Fig. 2.

Factorial structure of Patient Health Questionnaire-9 (two weeks).


Note: The circular figure indicates a latent variable; the figure of the rectangles indicates observed variables (items); λ = standardized factor loads; θ = error variance; CFI and TLI = comparative adjustment index considers optimal values ≥0.95; SRMR = Mean root of standardized error considers adequate values <0.08; RMSEA = Mean root of the approximation error considers appropriate values <0.08.

Measurement invariance

The values of ΔCFI were <0.01 when all models, with progressive restrictions, were compared across age groups, sex, level of education, socioeconomic status, marital status, and residence area (see Table 2). All groups reported strict invariance.

Tab. 2.

Measurement invariance in the Patient Health Questionnaire-9 (two weeks) for the different groups.

<h2>Measurement invariance in the Patient Health Questionnaire-9 (two weeks) for the different groups.</h2>

Reliability

The reliability of the PHQ-9 scores was high, reaching coefficients of internal consistency of α = 0.870 and ω = 0.873. On the other hand, the item-test correlation fluctuated between 0.62 and 0.77 (see Table 3).

Tab. 3.

Descriptive measures and item-test correlation of the items in the Patient Health Questionnaire-9 (two weeks).

<h2>Descriptive measures and item-test correlation of the items in the Patient Health Questionnaire-9 (two weeks).</h2>

Discussion

Main findings

The PHQ-9 showed consistently good measurement invariance, allowing comparisons between groups by age, sex, educational level, socioeconomic status, marital status, and residence area. Measurement invariance provides confidence that any difference between PHQ-9 one-dimension measures across these groups comes from a real difference in depressive symptomatology and not from group-specific properties of the instrument itself. Additionally, our evidence supported an optimal reliability of PHQ-9.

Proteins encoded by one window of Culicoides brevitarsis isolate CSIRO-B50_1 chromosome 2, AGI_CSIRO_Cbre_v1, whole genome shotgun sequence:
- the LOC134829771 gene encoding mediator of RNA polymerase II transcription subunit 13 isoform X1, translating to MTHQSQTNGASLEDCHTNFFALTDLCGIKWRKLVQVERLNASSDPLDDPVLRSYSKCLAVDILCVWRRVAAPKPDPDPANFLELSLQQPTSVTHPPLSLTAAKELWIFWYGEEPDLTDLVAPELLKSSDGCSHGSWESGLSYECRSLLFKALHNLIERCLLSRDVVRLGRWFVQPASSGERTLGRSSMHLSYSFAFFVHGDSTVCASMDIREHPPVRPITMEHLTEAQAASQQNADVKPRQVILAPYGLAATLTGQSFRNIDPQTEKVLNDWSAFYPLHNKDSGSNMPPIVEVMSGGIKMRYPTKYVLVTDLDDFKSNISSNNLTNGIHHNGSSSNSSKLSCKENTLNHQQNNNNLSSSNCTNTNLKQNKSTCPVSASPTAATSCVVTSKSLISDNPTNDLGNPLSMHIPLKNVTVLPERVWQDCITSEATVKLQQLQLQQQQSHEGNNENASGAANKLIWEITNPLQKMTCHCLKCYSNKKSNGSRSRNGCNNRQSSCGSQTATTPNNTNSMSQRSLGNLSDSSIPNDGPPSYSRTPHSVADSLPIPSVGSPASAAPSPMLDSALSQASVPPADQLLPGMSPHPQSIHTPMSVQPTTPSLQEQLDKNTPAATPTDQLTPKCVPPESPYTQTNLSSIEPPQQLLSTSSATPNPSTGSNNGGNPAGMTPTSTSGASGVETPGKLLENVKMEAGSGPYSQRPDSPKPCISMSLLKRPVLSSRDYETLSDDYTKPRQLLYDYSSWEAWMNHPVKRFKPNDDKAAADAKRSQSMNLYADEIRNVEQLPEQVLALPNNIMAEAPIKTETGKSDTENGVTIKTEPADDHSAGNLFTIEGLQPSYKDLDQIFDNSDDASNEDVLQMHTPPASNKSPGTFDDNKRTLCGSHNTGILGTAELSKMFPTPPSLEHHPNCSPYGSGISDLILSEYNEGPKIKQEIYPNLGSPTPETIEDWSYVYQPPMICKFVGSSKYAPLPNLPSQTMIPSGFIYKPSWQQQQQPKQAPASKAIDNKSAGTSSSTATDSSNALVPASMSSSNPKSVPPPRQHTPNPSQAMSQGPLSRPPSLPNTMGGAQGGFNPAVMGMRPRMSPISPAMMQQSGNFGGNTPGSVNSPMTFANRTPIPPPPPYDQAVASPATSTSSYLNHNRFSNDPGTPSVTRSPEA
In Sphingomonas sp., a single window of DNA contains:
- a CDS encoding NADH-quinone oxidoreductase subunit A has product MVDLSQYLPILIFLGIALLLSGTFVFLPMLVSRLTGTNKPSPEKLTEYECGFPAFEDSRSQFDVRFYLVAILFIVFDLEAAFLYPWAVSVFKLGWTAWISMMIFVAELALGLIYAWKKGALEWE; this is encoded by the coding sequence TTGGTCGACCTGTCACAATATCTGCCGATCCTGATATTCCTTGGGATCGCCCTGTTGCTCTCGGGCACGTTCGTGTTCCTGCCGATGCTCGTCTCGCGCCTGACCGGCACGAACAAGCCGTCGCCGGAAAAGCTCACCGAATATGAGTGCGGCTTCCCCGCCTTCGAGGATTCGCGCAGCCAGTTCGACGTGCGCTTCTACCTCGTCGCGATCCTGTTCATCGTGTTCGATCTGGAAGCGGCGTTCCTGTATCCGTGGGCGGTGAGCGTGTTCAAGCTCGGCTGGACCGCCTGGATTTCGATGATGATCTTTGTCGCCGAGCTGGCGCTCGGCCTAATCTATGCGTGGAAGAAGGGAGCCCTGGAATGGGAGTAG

Factorial structure

Though goodness-of-fit indices indicated that two-dimensional models fit the data better than the one-dimensional model, the correlation between these two factors ("somatic" and "cognitive-affective") was consistently very high across all models (.967 to .988). This indicates a substantial overlap between the two factors, complicating the interpretation of the results of the test [37], and pointing to the value of a more parsimonious unidimensional solution. It should be noted that the single-factor model is the most studied and used in applications of the PHQ-9 [28, 32], and indeed that the PHQ-9 was designed as a one-dimensional screening tool to evaluate the nine DSM diagnostic indicators [11]. Other evaluation instruments, such as the Beck Depression Inventory (BDI-II) and the Center for Epidemiological Studies Depression scale (CES-D), consider that depression is a multidimensional construct and evaluate additional items of sexual problems, indecision, self-criticism, feelings of anxiety, among others. These instruments’ additional dimensions does not imply that the PHQ-9 collects partial information on the construct, since these additional indicators are not part of the main diagnostic criteria for major depression disorder. Several studies conducted in the general population and primary care support the one-dimensional model of the PHQ-9. For instance, a study in primary care centers in Spain (n = 836), in primary care patients with different ethnic origins and risk of depression from the Netherlands (n = 1,772), and another in the general population of Hong Kong (n = 6,028), coincide with our findings that the one-dimensional model of the PHQ-9 is the most parsimonious and stable [16, 18, 21].